By Ali Omar Ghedi
The issue of piracy in the coast of Somalia began in 1990, when foreign vessels flocked to Somalia’s unguarded coast, profiting the marine resources and at times dumping radioactive chemical wastes as evidenced with the barrels of the 2004 Tsunami that surfaced on the northeastern coastal towns of Somalia.
According to a report issued by the UN in 2006, Somalia loses annually more than “$300 million worth of seafood” for illegal fishery by foreign vessels. As a result, the country’s coast has become the hotbed for all illegal, unregulated and unreported (IUU) activities. As one expert noted, the amount of resources that is lost to IUU is “staggering sum.”
That, however, was the context of piracy as we know it today. The violent reaction was particularly prompted when foreign vessels attacked the fishing nets of Somali fishermen, freezing both activities of fishermen and their livelihoods, using trawlers and water hoses to submerge local boats, which often remain rudimentary and traditional in nature.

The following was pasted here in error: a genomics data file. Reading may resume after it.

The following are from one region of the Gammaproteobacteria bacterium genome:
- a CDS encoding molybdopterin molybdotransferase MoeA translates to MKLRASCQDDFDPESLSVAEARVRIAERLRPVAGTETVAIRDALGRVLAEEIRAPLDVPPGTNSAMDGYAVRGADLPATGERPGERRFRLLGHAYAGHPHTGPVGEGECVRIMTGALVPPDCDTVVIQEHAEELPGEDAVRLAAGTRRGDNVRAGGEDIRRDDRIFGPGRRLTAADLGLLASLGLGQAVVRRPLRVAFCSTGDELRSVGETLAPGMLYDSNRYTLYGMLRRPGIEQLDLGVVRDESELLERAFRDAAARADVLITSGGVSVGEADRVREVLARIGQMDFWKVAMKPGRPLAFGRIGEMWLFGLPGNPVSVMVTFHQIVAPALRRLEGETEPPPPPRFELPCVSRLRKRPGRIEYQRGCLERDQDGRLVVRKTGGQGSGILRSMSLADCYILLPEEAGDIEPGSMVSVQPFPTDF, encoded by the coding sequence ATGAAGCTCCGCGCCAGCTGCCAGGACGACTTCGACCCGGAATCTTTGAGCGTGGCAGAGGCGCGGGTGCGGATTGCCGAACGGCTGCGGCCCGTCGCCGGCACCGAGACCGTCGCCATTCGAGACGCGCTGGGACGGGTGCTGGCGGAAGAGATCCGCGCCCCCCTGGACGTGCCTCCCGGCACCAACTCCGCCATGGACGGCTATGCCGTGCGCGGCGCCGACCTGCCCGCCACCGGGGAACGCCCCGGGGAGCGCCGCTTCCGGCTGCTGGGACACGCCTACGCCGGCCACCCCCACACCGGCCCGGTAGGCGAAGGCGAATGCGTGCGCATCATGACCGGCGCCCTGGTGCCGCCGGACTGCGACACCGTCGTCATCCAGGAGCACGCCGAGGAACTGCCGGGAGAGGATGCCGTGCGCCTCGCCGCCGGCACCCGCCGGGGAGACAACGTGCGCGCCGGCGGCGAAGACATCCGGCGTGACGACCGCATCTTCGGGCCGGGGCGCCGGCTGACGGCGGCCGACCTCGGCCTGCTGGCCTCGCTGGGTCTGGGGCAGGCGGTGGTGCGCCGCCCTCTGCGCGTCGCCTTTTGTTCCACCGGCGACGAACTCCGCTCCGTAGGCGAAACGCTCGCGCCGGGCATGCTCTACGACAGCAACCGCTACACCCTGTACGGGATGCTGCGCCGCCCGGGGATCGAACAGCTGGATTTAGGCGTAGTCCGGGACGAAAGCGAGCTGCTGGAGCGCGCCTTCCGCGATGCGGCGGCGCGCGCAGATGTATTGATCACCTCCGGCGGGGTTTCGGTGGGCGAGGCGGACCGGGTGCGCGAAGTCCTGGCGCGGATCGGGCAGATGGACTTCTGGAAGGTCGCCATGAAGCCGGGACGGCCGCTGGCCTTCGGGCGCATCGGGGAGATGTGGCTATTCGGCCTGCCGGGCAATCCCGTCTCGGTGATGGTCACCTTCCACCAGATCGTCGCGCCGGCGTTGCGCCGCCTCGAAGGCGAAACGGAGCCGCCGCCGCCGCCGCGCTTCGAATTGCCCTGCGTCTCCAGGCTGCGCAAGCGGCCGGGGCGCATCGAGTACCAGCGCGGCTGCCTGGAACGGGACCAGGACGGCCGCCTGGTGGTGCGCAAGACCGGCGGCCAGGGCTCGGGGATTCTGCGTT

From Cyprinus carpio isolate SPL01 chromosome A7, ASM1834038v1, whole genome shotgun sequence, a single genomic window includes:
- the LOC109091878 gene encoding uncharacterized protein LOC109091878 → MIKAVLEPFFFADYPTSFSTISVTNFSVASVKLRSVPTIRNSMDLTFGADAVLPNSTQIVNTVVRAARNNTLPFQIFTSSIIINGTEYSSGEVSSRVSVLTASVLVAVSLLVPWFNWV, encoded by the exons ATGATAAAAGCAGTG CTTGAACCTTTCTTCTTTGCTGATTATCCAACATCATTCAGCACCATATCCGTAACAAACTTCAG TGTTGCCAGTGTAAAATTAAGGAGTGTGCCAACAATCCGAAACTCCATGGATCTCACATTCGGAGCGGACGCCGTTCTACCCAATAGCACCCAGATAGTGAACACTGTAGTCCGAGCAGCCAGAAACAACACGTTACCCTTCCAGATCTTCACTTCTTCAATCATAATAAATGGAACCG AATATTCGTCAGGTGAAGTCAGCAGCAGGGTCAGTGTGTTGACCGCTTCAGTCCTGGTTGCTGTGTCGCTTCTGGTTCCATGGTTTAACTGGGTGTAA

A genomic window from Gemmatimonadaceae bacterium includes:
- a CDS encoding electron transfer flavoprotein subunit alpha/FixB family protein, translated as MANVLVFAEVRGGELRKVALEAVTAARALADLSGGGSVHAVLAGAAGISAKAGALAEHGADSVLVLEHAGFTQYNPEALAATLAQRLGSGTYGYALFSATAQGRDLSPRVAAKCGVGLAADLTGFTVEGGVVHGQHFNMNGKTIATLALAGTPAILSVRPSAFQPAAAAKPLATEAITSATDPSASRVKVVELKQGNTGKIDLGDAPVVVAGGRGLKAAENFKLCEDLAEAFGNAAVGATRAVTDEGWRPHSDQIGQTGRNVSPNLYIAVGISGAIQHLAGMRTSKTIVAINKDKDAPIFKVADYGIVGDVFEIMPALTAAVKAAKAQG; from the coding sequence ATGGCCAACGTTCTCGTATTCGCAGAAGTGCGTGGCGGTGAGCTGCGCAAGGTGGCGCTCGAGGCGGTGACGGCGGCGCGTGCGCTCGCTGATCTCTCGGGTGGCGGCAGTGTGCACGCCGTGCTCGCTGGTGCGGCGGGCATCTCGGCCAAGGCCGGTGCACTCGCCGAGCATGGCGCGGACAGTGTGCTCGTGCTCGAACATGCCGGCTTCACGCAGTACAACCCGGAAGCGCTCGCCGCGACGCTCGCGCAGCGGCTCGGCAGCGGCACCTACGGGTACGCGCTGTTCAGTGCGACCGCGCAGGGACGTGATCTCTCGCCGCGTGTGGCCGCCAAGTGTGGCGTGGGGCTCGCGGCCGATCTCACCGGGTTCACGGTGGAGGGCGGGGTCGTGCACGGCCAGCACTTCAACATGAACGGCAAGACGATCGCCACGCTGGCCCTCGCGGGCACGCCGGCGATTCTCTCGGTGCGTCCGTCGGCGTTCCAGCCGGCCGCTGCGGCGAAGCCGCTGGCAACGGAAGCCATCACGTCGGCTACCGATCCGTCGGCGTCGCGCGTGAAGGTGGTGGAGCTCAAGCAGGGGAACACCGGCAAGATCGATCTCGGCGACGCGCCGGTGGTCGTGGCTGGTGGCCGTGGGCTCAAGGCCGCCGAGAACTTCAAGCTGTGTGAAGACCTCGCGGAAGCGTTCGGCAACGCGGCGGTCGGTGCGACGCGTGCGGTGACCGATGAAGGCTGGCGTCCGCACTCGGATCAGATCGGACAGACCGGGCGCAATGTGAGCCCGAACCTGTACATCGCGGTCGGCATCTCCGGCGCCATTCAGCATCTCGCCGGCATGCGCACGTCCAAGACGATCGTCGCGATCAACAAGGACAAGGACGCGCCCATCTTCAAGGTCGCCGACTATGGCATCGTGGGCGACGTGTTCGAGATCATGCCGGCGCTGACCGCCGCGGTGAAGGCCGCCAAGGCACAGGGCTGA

Clearly, the Somali public see piracy differently than how the international community portrays it – as a global threat against international maritime trade. For a majority of Somali public, piracy is simply an alternative to formal coast guard that protect marine resources and the territorial sovereignty of Somalia. They view that these armed pirates are godsend sons of Somalia to provide public services and protect the seashore in the absence of Somali federal government.
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